Improving Our Students’ Negative Messages

This week I’m writing about an issue from last term that still bothers me—the fact that my business writing students did such a weak job on their final assignment of the quarter, the negative message.

In fact, except for a few glowing exceptions, my students always turn in disappointing efforts for this assignment. And these are mostly juniors and seniors, mind you—and at the end of the term, when their skills are supposed to be sharpest.

What do they do wrong? Everything but include the word “unfortunately”—and they avoid that mistake only because I expressly forbid the use of this word. They . . .

  • hint too much in the opening that bad news is coming, or say something completely off topic, or open so cheerfully that the bad news that follows is especially disappointing.
  • fall all over themselves trying to explain why they can’t do what the reader wants. Their reasons are written in stuffy language, or dripping with guilt, or illogical—and some students just pack in every reason they can think of, creating an “I’m grasping at any straw here” effect.
  • state the negative news too negatively and, in general, include more negatives in the message than necessary—or try to write too positively, creating an impression of insincere, inappropriate joviality.
  • offer alternative solutions that are too big (e.g., too expensive, take too much effort), too little (they look grudging and dinky), or off target (e.g., a “solution” that won’t really help or that the reader can already acquire elsewhere). Or, here, too, they pack in every conceivable compromise measure they can think of.
  • conclude with a generic goodwill comment that shows they have already stopped thinking about the reader.

Of course, one reason for these problems is that negative messages are hard to write, for anyone. No one likes to write these because they’re so . . . well, negative. And therein may lie the root problem.

“Oh, no—how will I keep from hurting his feelings?” “She’s really going to be disappointed.” “It’ll take a lot of work to let him down easy.” “They won’t like me once I say this.” These are all understandable feelings when one sits down to write a negative message.

The best advice I’ve found for dealing with them comes from William Ury, a negotiations expert. In The Power of a Positive No, he recommends that you first let your negative feelings have their say—inside your head. But then you move on to your “yes” position—the secure, confident position of having good reasons for your “no.” The more confident you are that you’re doing the right, reasonable thing, the more sincere, positive, and helpful you can be when communicating negative news.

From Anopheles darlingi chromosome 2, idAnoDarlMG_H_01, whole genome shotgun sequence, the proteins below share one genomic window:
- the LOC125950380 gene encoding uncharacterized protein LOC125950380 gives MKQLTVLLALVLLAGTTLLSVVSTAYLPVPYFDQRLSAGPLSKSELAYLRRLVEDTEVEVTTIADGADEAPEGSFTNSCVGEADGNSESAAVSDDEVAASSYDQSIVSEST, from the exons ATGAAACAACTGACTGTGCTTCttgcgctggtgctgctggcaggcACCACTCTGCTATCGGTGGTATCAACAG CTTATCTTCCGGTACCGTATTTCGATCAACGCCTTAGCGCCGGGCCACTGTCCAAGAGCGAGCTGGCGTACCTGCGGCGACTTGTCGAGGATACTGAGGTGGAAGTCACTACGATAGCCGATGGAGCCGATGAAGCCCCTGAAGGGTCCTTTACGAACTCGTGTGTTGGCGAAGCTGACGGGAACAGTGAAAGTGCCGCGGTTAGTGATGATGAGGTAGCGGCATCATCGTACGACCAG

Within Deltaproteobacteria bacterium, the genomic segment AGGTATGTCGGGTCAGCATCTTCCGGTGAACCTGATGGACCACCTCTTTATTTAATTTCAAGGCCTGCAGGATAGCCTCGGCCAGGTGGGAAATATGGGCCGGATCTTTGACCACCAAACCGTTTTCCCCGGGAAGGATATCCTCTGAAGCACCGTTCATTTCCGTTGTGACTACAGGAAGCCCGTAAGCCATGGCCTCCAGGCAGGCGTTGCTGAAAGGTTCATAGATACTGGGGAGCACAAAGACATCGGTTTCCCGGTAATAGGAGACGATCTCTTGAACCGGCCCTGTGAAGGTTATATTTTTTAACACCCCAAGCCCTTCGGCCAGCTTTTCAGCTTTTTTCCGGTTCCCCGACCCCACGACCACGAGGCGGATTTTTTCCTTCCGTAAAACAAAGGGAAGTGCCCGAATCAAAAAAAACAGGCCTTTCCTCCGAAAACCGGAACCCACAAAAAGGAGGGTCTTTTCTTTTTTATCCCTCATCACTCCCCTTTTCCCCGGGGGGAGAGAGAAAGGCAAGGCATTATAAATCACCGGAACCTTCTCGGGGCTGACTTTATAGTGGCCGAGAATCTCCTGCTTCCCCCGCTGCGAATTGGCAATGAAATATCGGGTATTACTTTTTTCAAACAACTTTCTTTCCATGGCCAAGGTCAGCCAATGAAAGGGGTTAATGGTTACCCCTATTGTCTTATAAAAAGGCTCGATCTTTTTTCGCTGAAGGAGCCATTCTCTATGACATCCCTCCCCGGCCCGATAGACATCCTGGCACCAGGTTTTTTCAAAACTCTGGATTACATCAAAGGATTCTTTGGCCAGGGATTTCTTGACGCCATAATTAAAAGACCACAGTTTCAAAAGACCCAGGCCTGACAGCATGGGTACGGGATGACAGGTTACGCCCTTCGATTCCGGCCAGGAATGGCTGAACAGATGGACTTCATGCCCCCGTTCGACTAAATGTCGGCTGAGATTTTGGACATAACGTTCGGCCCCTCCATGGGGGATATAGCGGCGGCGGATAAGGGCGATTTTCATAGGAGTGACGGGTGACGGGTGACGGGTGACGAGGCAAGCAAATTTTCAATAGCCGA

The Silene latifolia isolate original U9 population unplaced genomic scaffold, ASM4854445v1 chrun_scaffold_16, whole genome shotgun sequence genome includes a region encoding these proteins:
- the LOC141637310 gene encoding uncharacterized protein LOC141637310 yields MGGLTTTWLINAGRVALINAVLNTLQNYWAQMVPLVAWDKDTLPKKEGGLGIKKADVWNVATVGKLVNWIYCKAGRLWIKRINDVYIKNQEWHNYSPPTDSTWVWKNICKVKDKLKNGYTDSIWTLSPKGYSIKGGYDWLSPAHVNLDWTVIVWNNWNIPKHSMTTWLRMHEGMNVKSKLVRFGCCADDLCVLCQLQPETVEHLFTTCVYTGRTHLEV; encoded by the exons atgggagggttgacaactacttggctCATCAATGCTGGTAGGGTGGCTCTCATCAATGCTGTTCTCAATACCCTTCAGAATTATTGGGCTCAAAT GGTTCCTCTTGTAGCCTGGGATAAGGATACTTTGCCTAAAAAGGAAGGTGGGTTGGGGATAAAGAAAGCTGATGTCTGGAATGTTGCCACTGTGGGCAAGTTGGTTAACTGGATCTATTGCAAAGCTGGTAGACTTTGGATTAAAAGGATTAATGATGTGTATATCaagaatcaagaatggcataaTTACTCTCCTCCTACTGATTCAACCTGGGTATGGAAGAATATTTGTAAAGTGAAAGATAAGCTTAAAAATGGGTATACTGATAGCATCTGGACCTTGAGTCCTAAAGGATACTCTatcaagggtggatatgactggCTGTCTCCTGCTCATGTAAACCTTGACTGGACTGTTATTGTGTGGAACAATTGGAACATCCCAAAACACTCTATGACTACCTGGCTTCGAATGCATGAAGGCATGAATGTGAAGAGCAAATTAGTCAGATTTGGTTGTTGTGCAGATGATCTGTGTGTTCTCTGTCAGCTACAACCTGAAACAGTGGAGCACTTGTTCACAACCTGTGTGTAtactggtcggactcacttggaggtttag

Given my own experience with writing negative messages, I firmly agree with Ury. Feeling confident about one’s position can make every part of the message, from the opening to the goodwill ending, easier to write and more effective.

When my class is tackling its negative-message assignment, we do identify good reasons for saying “no.” For example, last term, the challenge was to turn down an invitation to sponsor a non-profit organization’s event, and we discussed what the case stated were the main reasons for the refusal: that the company didn’t have enough money to sponsor more community-service efforts than it was already sponsoring and, based on employee input, had already chosen the organizations it would support for the foreseeable future. But we could have taken our thinking further with such questions as these:

  • What would happen to the company if it responded “yes” to all such requests for money? What would be the consequences? Who would suffer?
  • On what basis does the company support the community-service efforts it does support? Why do these choices make sense, given the purpose and values of the company?

With a firmer belief in the justness of their position, students might have been able to think more calmly and positively about these questions:

  • What common ground does your company share with the reader’s organization? How can you use this common ground to help the reader understand your position?
  • Given the values that you and your reader share and the constraints within which your company has to operate, what can you offer?

Doing a better job of helping my students find good reasons for their “no” and really believe that they are good reasons is the strategy I plan to try the next time around.

If you’re using successful strategies for teaching this tricky genre, we’d love to hear them.